I remember the first time I ate Tropical Couscous. It was a hot July day in ’01. The kind that makes you want to sit and sip something cool and not move, never mind cook. My sister-in-law, always seemingly prepared for such times, had made this dish ahead of time and thought to pull it out of the fridge when we decided it was time to eat. It was a feast for the eyes! The color of the vegetables and the aroma of the pineapple and cilantro drew us all in. In the heat of the day, the cool meal was not only welcome but delicious. A dish my vegetarian daughter would eat? Check. One I could add chicken to for my son? Check. Easy prep and versatility? Check and check. I knew right away it would be something I had to add to my recipe binder.
Although by now I know the recipe by heart, I still pull out my binder of recipes and flip to the page. The truth is, the page is so worn and stained, it often sticks to another page in the binder, and I have to hunt for it. It’s as if the recipe is asking to be retired. But alas, I can’t. It’s just that good, and my family always asks for it. You know you’ve “arrived” in cooking when someone else’s recipe becomes yours … as in, “Jo, what would you like for dinner?” and the reply is, “Can you make your Tropical Couscous?” Easy to prepare and put together, it never seems a chore, as it is always well received and gone, it seems, in an instant.
As I’ve said, it is very versatile. It can be served hot or cold, and travels well in a covered dish.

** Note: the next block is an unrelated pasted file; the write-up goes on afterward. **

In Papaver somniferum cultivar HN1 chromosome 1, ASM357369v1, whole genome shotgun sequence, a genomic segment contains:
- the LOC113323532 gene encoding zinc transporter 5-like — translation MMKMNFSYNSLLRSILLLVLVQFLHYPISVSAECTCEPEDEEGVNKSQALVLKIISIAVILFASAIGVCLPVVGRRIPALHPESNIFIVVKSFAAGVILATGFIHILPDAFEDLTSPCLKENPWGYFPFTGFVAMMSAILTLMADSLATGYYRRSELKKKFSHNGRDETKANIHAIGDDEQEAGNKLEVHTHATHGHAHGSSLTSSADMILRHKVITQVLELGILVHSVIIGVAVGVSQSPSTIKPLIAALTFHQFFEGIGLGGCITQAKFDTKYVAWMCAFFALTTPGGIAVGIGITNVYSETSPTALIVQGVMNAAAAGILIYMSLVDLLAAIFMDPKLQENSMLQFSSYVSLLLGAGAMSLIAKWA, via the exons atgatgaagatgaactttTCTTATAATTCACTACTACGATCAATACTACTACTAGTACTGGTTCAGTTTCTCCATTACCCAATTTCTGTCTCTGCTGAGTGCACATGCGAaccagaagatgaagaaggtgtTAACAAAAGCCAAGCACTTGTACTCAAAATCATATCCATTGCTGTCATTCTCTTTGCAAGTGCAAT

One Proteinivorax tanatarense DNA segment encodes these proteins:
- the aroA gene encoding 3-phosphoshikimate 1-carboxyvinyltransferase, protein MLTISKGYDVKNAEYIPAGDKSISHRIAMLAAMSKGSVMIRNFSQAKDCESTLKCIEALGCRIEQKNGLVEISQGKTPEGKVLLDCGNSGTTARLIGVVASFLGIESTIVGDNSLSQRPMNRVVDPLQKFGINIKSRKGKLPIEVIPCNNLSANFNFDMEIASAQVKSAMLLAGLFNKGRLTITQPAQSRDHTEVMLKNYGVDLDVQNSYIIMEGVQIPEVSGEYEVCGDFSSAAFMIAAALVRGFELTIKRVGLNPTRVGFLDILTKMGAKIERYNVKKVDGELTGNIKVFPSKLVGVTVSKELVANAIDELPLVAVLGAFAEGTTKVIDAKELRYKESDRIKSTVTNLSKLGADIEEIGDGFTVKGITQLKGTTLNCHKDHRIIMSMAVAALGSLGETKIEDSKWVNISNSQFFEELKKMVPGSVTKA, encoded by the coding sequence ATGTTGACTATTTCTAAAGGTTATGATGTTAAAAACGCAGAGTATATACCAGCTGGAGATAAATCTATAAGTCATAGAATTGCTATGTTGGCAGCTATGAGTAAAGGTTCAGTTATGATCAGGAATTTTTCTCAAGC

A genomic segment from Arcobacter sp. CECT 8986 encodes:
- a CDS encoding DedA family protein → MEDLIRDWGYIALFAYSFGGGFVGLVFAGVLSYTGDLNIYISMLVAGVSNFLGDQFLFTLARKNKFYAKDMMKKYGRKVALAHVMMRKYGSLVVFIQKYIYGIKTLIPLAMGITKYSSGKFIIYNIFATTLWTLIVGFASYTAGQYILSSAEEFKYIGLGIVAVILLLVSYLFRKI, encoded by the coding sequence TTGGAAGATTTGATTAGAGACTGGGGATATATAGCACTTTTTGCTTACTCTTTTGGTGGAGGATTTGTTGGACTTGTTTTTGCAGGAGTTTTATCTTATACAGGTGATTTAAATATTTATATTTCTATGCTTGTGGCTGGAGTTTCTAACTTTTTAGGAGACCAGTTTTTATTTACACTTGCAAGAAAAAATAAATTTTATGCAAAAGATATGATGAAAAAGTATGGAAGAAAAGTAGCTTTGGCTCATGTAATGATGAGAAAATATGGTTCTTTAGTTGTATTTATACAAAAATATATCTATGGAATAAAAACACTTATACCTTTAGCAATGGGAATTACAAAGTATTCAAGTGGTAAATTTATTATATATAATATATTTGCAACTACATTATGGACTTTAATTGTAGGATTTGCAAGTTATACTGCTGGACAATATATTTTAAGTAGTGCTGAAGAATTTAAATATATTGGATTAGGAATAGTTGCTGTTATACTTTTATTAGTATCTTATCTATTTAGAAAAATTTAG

I’ve made this recipe in all seasons, but in summer’s warmth, it’s always in rotation. It just seems to fit this time of year. I’ve been known to take a shortcut or two with the recipe if I don’t have fresh ingredients on hand. No one seems to notice sometimes that the pineapple isn’t fresh but out of a can, and I’ve been known to leave out the chicken broth and sub in water for preparing the couscous, or leave out the almonds for my nut-allergic friends. I’ve also recently been adding some washed lime zest to the finished dish for added appeal. I’ve modified my sister-in-law’s recipe to be more heart-healthy too. No vegetables sautéed in butter anymore! I use a tablespoon or two of canola oil instead. I typically prep the ingredients and the dressing ahead of time, or if I’m out and about, in stages throughout my busy day, and simply toss it all together when I’m ready. Enjoy!
Makes five ½-cup servings
Follow box directions to cook 1 box dry plain couscous in 1 cup chicken broth and
1 cup pineapple juice. Set aside.
Sauté and set aside in a large bowl:
1 large onion, chopped
1 large red pepper, chopped
Prepare and put aside separately
½ cup fresh cilantro, chopped
½ cup slivered almonds, toasted
1 cup pineapple, diced finely
2 Tbsp. white vinegar
2 Tbsp. pineapple juice
1 Tbsp. vegetable oil
1 Tbsp. lime juice
1½ tsp. salt
¼ tsp. pepper
Fluff cooked couscous. Combine cooked couscous with the sautéed vegetables and mix until combined. Add the pineapple and combine. Add dressing to the mixture and combine. Just before serving, add most of the cilantro and all of the toasted almonds and combine. Use the remaining cilantro to dress the top. Can be served warm or cold.